Barroso calls for G20 cooperation on world economic issues

19:28, November 11, 2010      

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European Commission President Jose Manuel Barroso said on Thursday that cooperation, not confrontation, must be motive for Group of 20 (G20) talks on world economic issues.

"The G20 is not a war game, not even a war of words game," he told a news briefing. "It is a team play for the benefit of citizens around the world."

Also at the news briefing, Herman Van Rompuy, president of the European Council, said that the G20 should work together to overcome the challenge they are faced with.

Barroso believed that growth and jobs are at the center of the G20 concerns and the group should continue to fight against all forms of protectionism.

On development, Barroso supported the idea of South Korea, which, as the host of the G20 summit, set the development issue on G20 summit agenda. He regarded the new paradigm linked development with growth, trade and investment.

"I believed, indeed, the G20 should move beyond its confines and see what we can do for the wide world, having in mind, specifically, the least-developed countries," Barroso added.

Earlier on Thursday, Angel Gurria, secretary-general of the Organization for Economic Co-operation And Development, told reporters that the world should pay more attention to the issue of development. The approach to address the issue is not only through aid but through development, he said.

Barroso also told the news briefing that G20 leaders need to use their summit to question U.S. President Barack Obama on why the Federal Reserve launched a second round of monetary easing, buying 600 billion U.S. dollars of government debt.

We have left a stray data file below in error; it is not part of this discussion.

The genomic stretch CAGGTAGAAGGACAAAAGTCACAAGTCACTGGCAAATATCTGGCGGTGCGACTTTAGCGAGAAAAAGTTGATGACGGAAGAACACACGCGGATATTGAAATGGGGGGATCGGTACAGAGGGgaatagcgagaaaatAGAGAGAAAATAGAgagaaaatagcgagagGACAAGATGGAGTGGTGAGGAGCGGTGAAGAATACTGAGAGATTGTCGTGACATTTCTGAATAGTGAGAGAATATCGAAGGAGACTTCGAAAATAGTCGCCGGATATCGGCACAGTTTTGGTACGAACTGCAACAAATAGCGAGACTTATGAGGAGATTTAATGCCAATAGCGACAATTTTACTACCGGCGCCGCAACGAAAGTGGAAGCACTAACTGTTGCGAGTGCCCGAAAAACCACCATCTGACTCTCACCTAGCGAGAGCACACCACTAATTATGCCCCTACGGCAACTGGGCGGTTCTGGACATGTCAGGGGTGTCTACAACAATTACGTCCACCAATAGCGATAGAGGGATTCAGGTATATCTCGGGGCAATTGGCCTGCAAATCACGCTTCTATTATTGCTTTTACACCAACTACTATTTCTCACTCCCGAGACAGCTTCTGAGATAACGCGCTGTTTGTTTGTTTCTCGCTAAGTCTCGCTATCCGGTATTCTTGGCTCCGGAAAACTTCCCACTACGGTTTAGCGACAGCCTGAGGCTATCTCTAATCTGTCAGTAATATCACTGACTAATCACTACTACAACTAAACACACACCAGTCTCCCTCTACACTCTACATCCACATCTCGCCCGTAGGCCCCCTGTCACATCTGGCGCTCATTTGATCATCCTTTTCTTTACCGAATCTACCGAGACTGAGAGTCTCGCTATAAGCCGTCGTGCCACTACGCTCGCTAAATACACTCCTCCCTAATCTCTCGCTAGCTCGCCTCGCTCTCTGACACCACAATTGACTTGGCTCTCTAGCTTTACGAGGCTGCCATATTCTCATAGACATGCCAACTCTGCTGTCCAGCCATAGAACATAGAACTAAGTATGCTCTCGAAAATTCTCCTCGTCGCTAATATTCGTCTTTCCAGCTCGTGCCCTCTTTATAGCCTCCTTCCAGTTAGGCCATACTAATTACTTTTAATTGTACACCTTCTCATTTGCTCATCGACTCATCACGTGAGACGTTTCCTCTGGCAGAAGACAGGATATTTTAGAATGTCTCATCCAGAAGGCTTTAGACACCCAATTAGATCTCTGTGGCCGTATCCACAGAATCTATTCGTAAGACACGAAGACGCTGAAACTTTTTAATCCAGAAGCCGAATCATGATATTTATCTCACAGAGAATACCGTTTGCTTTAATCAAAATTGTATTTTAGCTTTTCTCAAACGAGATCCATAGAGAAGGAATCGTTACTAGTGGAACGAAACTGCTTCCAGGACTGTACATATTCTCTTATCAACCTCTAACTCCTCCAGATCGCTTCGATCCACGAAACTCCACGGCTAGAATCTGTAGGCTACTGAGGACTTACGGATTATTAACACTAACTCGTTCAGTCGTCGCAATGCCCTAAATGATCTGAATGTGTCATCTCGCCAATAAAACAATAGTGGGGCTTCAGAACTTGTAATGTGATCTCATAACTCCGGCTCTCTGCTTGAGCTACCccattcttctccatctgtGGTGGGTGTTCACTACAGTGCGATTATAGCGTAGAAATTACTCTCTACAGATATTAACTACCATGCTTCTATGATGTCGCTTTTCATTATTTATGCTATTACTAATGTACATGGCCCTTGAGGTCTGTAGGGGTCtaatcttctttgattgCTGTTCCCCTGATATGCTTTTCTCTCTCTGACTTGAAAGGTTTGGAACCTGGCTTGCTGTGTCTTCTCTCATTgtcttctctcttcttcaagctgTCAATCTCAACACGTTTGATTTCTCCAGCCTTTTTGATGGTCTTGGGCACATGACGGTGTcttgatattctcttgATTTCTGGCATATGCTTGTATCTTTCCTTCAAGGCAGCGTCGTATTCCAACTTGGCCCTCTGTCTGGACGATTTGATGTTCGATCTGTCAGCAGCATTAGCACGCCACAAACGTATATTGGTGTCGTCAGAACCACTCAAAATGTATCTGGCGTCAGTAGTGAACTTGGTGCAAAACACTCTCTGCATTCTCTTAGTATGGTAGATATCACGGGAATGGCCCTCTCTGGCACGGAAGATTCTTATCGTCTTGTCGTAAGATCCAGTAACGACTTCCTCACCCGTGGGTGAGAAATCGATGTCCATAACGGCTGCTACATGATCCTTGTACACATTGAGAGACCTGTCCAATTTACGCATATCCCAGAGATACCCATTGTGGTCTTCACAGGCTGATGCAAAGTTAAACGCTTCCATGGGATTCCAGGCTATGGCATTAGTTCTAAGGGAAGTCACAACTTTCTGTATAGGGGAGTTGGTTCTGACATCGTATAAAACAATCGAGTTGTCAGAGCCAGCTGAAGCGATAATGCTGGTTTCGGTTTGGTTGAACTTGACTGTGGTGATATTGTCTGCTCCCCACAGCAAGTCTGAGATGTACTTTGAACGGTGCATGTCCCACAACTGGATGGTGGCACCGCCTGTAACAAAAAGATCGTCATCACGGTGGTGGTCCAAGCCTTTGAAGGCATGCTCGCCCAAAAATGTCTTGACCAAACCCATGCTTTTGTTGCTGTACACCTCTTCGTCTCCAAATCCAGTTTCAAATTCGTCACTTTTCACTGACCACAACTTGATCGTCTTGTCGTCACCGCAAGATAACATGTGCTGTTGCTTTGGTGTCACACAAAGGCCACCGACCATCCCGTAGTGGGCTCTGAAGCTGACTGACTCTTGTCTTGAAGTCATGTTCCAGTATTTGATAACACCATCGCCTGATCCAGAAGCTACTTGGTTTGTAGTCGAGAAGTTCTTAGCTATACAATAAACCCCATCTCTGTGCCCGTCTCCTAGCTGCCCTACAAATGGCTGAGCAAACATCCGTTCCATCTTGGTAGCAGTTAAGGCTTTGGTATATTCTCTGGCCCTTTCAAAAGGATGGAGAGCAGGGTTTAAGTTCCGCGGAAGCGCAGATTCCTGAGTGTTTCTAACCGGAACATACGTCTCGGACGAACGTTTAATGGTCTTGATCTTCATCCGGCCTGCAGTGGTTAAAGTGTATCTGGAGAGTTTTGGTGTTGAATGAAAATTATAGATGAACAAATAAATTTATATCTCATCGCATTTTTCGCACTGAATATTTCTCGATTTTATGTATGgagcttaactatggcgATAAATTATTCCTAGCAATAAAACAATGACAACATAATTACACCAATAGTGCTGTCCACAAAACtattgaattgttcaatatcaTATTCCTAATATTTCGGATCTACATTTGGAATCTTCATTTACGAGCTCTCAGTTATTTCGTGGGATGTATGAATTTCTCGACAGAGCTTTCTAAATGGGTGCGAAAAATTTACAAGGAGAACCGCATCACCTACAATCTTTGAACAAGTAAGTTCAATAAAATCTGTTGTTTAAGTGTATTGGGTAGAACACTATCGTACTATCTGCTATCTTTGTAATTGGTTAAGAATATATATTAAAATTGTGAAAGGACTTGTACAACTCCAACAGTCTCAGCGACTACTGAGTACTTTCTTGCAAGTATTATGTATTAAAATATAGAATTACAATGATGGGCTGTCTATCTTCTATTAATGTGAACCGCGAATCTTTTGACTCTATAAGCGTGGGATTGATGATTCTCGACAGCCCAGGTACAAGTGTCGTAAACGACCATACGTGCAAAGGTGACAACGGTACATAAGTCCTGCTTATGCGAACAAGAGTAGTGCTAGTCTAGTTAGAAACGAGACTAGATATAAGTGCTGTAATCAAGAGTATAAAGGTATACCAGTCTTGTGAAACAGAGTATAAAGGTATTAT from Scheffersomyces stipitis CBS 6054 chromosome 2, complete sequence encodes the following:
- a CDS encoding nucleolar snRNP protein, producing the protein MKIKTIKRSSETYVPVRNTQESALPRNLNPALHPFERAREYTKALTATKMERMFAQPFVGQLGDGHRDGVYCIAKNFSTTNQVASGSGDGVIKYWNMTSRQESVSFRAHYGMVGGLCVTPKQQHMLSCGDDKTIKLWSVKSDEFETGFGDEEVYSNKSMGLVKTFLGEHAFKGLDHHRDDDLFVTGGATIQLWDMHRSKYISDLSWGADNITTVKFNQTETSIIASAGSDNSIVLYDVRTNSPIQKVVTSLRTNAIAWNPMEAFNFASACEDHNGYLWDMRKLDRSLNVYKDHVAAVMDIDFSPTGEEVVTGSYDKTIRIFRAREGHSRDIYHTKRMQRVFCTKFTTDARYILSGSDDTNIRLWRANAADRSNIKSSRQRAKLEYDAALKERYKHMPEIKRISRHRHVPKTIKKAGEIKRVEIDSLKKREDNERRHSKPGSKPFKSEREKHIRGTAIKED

"I think it is important during the G20 summit to listen to President Obama and get a better understanding of the different aspects behind the decision of the Federal Reserve," he said.

"It is especially important to avoid negative spillover effects from action taken by one country on the rest of the world," he added. He told the briefing that EU stood ready to support Ireland "in case of need", after Irish bond yields soared to record levels on public debt fears.

"What is important to know is that we have all the necessary instruments in place now to support Ireland if necessary," he said. Irish bond yields saw their biggest one-day leap on Wednesday since the launch of the euro in the face of mounting investor unease at the country's shaky public finances, placing the European bond market under serious strain.

Source: Xinhua


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